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Your source for youth development research

I want you to know about a valuable educational resource. We have a new trove of research papers, presentation recordings, and analysis about youth development research available on our website. These resources are curated by our Extension faculty specialists in youth development, STEM education, program quality, culture and diversity, program evaluation, citizenship and leadership and much more.

It's valuable for:
  • practitioners
  • researchers
  • university of college students
  • supporters and stakeholders
If you are practitioner, you can use this collection in your scholarship, to keep informed about program quality, find seminal works about positive youth development or identify studies that show how youth programs make a difference in young people's lives. This resource may also help support your goal of becoming a more actively engaged scholarly practitioner.

Researchers may use this site to stay abreast of current literature in the field and to see what types of issues practitioners are addressing through their work.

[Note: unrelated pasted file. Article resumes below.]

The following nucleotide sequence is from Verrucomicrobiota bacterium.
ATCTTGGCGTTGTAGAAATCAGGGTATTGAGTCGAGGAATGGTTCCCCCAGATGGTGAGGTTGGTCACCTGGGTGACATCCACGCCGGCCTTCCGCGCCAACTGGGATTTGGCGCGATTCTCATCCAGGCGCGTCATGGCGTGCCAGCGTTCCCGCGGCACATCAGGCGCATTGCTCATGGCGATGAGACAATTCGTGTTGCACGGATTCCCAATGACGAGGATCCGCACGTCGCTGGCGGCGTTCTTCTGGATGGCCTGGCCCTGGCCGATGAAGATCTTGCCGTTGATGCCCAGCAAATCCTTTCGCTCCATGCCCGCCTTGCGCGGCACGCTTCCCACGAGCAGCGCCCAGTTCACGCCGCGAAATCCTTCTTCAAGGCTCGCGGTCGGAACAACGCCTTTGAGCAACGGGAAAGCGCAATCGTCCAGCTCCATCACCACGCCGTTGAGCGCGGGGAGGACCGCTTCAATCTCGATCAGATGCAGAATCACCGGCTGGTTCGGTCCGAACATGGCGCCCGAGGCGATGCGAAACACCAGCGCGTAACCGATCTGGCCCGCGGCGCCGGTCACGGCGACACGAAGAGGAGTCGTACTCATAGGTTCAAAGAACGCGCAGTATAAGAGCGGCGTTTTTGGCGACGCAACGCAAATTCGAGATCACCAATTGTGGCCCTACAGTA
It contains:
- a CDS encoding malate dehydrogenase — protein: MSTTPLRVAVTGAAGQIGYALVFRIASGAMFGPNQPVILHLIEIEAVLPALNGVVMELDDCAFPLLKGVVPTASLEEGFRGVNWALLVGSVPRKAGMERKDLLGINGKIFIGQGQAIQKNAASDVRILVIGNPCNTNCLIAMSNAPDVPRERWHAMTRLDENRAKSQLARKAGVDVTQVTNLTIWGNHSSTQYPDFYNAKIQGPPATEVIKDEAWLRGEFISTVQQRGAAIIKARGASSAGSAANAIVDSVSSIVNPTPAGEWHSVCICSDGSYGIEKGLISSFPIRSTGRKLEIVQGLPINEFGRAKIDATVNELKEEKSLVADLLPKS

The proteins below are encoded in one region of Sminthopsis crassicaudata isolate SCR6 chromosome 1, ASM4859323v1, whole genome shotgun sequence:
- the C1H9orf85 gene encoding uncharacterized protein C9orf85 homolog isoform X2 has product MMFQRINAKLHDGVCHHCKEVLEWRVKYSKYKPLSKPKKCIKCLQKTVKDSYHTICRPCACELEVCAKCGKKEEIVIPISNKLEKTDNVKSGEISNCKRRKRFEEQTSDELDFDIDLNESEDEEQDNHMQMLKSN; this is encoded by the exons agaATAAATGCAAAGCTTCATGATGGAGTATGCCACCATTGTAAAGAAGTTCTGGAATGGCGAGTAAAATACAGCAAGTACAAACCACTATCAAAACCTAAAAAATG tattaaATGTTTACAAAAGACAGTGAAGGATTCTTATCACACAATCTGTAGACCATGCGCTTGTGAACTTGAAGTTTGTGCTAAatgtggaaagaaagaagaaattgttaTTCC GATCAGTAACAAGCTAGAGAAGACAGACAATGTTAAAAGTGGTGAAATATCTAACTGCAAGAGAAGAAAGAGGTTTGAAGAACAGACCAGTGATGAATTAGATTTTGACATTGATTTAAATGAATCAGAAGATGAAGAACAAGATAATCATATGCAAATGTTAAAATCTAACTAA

If you are a college or university student, you can use this collection to inform your research base when writing papers, when carrying out scholarly projects or to inform your community work. You will find credible print materials and videos that can be applied to your education.

Youth development supporters or stakeholders may use this collection to stay on top of youth development trends while staying anchored in the research that informs the foundation of our field.
Each page also contains a feed of "What we're reading" - a constantly changing list of news and journal articles that we come across in our daily work, curated by our faculty.

To keep these pages fresh, we welcome your feedback. Please tell us what you think! And feel free to suggest new works to include, by clicking on the feedback button on every page, or contacting our faculty expert, whose name appears on each page.

We hope you enjoy this resource!

-- Jennifer A. Skuza, PhD, assistant dean

You are welcome to comment on this blog post. We encourage civil discourse, including spirited disagreement. We will delete comments that contain profanity, pornography or hate speech--any remarks that attack or demean people because of their sex, race, ethnic group, etc.--as well as spam.
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